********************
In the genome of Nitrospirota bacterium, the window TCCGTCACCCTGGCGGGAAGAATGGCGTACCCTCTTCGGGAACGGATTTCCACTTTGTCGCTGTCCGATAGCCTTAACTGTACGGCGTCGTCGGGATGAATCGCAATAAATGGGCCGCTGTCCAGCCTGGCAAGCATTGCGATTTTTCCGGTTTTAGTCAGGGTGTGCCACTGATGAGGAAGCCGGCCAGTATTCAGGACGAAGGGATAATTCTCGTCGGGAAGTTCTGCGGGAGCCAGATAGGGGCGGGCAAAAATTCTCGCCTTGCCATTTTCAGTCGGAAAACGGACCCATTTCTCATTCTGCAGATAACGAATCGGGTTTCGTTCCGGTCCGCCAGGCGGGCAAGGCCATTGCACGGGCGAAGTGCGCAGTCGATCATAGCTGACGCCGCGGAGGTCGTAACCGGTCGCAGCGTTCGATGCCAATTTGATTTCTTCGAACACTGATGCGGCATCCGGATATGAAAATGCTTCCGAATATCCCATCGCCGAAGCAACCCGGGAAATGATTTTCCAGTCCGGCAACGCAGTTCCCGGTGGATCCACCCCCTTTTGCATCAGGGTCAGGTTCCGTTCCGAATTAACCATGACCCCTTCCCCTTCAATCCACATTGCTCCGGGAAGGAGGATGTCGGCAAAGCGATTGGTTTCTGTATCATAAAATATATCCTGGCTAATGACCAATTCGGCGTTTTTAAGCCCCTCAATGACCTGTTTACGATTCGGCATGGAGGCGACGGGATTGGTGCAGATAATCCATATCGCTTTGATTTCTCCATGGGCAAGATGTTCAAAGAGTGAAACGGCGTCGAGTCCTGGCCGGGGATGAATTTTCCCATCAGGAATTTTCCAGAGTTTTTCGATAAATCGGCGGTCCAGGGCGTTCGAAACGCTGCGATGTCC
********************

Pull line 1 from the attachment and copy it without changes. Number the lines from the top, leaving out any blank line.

In the genome of Nitrospirota bacterium, the window TCCGTCACCCTGGCGGGAAGAATGGCGTACCCTCTTCGGGAACGGATTTCCACTTTGTCGCTGTCCGATAGCCTTAACTGTACGGCGTCGTCGGGATGAATCGCAATAAATGGGCCGCTGTCCAGCCTGGCAAGCATTGCGATTTTTCCGGTTTTAGTCAGGGTGTGCCACTGATGAGGAAGCCGGCCAGTATTCAGGACGAAGGGATAATTCTCGTCGGGAAGTTCTGCGGGAGCCAGATAGGGGCGGGCAAAAATTCTCGCCTTGCCATTTTCAGTCGGAAAACGGACCCATTTCTCATTCTGCAGATAACGAATCGGGTTTCGTTCCGGTCCGCCAGGCGGGCAAGGCCATTGCACGGGCGAAGTGCGCAGTCGATCATAGCTGACGCCGCGGAGGTCGTAACCGGTCGCAGCGTTCGATGCCAATTTGATTTCTTCGAACACTGATGCGGCATCCGGATATGAAAATGCTTCCGAATATCCCATCGCCGAAGCAACCCGGGAAATGATTTTCCAGTCCGGCAACGCAGTTCCCGGTGGATCCACCCCCTTTTGCATCAGGGTCAGGTTCCGTTCCGAATTAACCATGACCCCTTCCCCTTCAATCCACATTGCTCCGGGAAGGAGGATGTCGGCAAAGCGATTGGTTTCTGTATCATAAAATATATCCTGGCTAATGACCAATTCGGCGTTTTTAAGCCCCTCAATGACCTGTTTACGATTCGGCATGGAGGCGACGGGATTGGTGCAGATAATCCATATCGCTTTGATTTCTCCATGGGCAAGATGTTCAAAGAGTGAAACGGCGTCGAGTCCTGGCCGGGGATGAATTTTCCCATCAGGAATTTTCCAGAGTTTTTCGATAAATCGGCGGTCCAGGGCGTTCGAAACGCTGCGATGTCC